These are just a few examples of the extreme level of skill and care that Heiligman puts into this book. Her style strongly supports the themes and content, and in ways that readers from the upper end of the Newbery range will follow and fully appreciate. Some reviewers put the age level at 14 and up, likely because of the length and subject matter (it touches on mature issues such as mental illness and venereal disease). In Committee discussions, an advocate for this book would need to highlight the many excellent elements, but also be ready to make a strong case that it fits within the Newbery criteria’s definition of children as “persons of ages up to and including fourteen.” 

I think it fits in that range just fine and fully meets the criteria of “excellence of presentation for a child audience.”  It may still not out-circ Who Was Princess Diana, but for the readers in the 12-14 year old range who do give it a try, it seems “distinguished” to me.  Is it the “most distinguished contribution to American literature for children?”  Well, we’re just getting started….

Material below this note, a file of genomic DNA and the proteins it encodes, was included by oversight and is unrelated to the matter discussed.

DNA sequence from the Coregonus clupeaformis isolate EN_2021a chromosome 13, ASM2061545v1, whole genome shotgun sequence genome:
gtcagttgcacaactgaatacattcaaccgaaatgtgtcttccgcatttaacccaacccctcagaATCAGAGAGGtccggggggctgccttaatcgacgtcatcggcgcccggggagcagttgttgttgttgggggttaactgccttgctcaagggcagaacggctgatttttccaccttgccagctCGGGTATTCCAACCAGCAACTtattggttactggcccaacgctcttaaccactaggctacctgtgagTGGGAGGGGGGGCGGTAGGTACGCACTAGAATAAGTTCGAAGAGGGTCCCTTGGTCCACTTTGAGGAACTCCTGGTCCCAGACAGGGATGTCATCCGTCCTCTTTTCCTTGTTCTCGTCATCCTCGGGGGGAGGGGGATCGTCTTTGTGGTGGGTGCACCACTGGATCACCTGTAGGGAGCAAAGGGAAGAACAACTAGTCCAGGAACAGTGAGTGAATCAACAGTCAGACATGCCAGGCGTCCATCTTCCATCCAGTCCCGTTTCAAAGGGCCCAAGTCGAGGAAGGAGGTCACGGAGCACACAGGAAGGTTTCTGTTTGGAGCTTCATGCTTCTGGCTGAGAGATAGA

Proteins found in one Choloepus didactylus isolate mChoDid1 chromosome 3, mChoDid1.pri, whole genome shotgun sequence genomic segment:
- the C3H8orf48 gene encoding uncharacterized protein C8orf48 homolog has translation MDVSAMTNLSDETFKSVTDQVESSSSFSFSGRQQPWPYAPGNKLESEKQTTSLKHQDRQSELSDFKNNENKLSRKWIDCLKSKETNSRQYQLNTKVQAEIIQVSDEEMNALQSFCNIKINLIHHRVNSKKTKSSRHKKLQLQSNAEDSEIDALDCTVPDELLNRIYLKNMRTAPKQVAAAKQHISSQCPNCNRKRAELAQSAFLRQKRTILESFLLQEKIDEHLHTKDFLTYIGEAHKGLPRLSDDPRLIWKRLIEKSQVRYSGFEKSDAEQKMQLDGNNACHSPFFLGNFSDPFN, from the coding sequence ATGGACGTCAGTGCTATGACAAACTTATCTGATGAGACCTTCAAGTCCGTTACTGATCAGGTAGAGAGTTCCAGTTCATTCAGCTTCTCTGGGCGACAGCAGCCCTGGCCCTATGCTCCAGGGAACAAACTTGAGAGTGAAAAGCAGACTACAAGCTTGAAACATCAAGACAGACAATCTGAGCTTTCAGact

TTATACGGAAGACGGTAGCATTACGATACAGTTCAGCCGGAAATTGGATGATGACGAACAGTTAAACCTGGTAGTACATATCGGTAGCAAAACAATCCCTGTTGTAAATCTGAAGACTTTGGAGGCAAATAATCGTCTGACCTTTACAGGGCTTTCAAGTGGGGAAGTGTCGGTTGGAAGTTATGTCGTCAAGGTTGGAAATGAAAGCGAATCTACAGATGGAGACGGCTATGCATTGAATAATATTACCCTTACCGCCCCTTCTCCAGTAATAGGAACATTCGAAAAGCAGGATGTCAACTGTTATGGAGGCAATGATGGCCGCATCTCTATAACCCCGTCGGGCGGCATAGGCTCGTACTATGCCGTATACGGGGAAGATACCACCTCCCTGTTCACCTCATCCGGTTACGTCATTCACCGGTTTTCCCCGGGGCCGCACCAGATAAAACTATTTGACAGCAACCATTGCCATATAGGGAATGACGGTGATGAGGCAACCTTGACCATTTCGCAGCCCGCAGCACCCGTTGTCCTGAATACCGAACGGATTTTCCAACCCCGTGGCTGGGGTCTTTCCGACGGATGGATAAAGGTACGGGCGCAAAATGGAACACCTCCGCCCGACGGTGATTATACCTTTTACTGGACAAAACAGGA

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Steven Engelfried About Steven Engelfried

Steven Engelfried is the Library Services Manager at the Wilsonville Public Library in Oregon. He served on the 2010 Newbery committee, chaired the 2013 Newbery Committee, and also served on the 2002 Caldecott committee. You can reach him at sengelfried@yahoo.com.

Comments

  1. I guess at this point I have a question. What is the line you draw with what is too old? What level of sexual description is too much? Or are there any other topics that would make something too old for Newbery consideration? I admit that I am from a conservative mid-western town and I know that I probably don’t have a good handle on what is appropriate for what age in other places. I don’t want to cause trouble, but I admit to wanting to know your perspective a little better. I also thought this book was excellent, but I thought it was for someone older than 14.

  2. Steven Engelfried Steven Engelfried says:

    The questions of where to draw a line and what level is too much are good ones. The Newbery criteria provide the age range (“up to and including 14”), but it’s up to each year’s Committee members to figure out which books meet that. And they may, and often do, disagree.